The following consists of links to updates on Cambridge’s and Oxford’s influence on USS:
Further evidence has come to light of coordination between Cambridge University and its Colleges to call for:
· Rejection of the level of risk that the Universities Superannuation Scheme (USS) proposed in the September valuation
· Strong support of the sectionalisation of the scheme
· Capping of the employer contribution at 18%
· Immediate movement towards much greater DC provision, even if short of 100% DC
There have been discussions between Colleges’ Pension Committee and the University to formulate a co-ordinated response from Cambridge. The key elements of the suggested position are:
1. We want less risk to be taken, acknowledging the implications this might have for benefits.
2. We note and strongly support the University of Cambridge’s view that the current arrangements result in subsidies between the stronger and weaker balance sheets in the HE sector which distort competition, and may be encouraging over-enthusiastic lending to some parts of the sector. There is an argument in favour of the Trustee Company systematically scrutinising. The Regulator’s recent letter seems to require Employers to move on from the assumption that the Sector’s long term creditworthiness is beyond doubt and can only serve to reinforce the concerns of the stronger covenants about the degree of cross-subsidisation. We are very strong advocates of sectionalisation of the Scheme, certainly for future service and if possible also for the past service deficit.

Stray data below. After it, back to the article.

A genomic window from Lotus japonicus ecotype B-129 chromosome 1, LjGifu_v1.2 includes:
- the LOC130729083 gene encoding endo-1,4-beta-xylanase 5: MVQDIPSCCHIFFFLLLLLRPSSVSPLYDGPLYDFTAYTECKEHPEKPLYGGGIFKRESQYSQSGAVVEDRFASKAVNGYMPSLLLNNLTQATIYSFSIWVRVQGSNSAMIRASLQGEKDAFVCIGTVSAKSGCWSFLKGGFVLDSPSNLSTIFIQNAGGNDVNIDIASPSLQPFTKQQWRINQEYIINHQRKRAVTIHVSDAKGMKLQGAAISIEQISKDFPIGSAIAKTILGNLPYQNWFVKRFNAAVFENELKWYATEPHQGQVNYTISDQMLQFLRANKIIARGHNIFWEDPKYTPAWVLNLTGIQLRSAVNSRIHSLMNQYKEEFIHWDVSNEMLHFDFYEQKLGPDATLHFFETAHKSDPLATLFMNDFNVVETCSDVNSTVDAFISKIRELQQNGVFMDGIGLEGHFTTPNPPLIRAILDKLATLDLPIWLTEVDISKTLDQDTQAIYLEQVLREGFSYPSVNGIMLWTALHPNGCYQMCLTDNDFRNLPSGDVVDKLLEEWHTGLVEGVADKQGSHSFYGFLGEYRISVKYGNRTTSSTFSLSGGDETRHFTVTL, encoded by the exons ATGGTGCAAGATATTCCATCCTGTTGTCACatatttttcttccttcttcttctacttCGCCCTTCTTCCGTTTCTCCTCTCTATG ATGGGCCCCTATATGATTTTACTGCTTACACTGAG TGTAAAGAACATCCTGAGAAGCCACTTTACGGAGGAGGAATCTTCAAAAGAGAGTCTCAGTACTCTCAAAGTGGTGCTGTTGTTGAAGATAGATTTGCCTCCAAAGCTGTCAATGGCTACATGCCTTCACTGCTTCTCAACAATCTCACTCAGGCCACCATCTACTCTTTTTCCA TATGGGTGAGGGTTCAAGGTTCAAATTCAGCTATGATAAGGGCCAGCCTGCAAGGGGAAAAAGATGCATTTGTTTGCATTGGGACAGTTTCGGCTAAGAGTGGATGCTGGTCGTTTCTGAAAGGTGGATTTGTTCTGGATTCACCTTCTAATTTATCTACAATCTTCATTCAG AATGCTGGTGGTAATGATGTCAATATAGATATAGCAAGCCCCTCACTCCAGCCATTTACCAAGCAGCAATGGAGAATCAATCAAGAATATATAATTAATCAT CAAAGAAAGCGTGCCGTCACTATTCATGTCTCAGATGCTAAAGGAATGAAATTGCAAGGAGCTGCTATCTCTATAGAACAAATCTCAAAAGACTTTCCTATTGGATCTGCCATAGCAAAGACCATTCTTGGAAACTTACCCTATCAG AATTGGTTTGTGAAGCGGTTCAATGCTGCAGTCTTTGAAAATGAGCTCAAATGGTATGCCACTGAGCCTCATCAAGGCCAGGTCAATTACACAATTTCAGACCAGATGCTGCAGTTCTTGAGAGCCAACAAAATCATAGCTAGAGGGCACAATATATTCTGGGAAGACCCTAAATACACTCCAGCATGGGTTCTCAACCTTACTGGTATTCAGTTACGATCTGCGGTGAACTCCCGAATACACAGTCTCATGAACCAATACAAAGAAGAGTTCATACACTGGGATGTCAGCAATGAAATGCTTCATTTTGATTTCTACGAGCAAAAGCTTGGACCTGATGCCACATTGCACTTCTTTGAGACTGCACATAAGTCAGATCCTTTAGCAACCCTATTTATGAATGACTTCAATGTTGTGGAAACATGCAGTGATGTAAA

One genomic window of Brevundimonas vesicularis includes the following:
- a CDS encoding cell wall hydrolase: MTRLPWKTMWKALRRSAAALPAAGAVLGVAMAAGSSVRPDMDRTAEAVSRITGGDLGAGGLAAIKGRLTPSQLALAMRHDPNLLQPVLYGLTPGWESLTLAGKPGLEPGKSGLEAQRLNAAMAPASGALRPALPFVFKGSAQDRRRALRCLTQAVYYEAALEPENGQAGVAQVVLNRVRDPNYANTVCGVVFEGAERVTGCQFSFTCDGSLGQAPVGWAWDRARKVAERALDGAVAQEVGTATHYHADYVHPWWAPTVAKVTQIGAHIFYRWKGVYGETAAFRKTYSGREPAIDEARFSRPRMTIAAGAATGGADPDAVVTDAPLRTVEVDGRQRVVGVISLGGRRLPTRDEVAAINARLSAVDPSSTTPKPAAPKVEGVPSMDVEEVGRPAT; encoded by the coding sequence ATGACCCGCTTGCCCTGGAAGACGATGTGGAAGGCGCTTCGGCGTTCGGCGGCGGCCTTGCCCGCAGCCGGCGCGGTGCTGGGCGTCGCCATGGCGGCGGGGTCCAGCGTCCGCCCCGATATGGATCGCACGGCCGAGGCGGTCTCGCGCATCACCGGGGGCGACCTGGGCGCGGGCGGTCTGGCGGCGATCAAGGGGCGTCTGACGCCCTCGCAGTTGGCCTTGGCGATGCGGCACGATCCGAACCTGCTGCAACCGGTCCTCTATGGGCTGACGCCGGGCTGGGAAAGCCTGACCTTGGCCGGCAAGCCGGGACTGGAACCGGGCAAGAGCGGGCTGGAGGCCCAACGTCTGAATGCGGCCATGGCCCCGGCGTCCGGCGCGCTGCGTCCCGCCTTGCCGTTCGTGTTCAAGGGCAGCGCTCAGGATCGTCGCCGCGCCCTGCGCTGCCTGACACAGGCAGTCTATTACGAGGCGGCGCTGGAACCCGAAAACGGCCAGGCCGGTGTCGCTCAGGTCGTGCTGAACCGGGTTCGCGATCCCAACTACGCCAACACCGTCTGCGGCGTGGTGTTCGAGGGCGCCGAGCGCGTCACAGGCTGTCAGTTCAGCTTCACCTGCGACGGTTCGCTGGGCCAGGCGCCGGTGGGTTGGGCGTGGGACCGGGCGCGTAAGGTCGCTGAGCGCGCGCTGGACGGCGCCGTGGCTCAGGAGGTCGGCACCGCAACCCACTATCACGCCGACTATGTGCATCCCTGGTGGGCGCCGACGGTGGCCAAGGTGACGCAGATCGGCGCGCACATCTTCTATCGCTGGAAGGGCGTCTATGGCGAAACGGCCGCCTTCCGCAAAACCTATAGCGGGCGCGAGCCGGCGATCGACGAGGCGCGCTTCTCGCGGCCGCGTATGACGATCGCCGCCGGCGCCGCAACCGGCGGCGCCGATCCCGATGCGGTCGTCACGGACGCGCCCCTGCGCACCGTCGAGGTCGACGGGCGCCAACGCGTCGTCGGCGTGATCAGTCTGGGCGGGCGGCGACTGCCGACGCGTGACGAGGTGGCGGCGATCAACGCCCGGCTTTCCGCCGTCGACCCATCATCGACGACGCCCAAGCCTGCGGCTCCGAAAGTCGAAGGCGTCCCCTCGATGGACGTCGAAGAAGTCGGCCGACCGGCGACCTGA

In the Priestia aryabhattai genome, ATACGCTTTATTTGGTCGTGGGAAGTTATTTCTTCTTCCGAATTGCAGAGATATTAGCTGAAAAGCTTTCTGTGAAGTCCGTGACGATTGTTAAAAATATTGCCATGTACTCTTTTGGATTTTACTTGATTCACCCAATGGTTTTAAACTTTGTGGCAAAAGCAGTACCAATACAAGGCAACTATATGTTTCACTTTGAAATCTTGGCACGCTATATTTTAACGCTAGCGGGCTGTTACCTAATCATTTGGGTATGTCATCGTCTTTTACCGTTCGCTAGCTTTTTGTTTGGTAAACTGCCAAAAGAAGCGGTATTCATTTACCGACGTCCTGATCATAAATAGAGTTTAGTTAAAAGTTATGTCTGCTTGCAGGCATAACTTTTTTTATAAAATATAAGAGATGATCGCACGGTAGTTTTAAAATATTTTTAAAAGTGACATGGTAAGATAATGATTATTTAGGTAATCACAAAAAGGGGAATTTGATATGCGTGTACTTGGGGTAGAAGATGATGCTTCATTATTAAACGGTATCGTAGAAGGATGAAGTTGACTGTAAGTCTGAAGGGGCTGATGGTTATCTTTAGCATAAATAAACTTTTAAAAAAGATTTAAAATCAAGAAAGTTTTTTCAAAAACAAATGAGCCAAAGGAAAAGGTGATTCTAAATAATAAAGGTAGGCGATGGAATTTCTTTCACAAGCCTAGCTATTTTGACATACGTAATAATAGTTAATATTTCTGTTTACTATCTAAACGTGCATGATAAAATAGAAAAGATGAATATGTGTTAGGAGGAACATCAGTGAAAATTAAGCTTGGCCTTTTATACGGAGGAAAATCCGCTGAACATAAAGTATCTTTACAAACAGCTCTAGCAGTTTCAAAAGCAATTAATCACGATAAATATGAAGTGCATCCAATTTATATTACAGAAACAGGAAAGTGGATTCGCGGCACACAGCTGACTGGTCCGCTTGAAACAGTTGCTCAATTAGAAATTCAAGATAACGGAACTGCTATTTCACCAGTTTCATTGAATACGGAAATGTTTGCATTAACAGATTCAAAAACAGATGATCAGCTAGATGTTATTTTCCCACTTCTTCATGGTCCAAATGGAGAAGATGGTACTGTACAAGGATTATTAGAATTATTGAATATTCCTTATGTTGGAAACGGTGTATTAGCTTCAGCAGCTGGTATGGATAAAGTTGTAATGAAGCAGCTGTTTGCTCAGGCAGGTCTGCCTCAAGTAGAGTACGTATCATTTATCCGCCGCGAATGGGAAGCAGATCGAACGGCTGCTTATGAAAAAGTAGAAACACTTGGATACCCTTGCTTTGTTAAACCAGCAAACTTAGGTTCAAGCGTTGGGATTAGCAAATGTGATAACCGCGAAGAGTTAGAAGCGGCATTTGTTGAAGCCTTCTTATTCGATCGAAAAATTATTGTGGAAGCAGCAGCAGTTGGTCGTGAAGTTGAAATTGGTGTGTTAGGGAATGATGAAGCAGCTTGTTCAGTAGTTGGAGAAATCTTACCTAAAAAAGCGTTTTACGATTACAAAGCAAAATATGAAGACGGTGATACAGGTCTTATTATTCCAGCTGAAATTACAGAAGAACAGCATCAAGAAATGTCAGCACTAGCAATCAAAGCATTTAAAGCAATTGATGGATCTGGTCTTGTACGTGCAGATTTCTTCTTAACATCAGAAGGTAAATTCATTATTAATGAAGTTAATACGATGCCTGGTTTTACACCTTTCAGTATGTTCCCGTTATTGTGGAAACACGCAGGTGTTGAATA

3. We believe that 18% should be the maximum for the employer’s contribution.
4. As an absolute minimum there seems no way of avoiding a substantial move in the mix of DB and DC towards much greater provision of DC with immediate effect.
5. If the outcome for employers at this valuation is a mandate to seek a DC-only solution to future service benefits we support the University of Cambridge’s view that following should be taken into account in the design of the scheme:
a. Protection benefits should be a key consideration (i.e. death in service, ill health, incapacity) as these are highly valued by most employees;
b. Greater flexibility both in terms of level of contributions paid by employees and how employees are able to access their benefits;
c. Greater flexibility for employers to decide how pensions fit in with other benefits in a total reward environment.
FURTHER UPDATES on Cambridge and Oxford:
Sam Dolan tweet thread on Pembroke, Oxford (20 March)
This post is a follow up to these earlier posts: (1) ‘Oxford’s and Cambridge’s role in the demise of USS’, (2) ‘Cambridge Colleges coordinated a rejection of USS’s proposed level of risk’, (3) ‘The rotten boroughs of the Isis and the Fens’.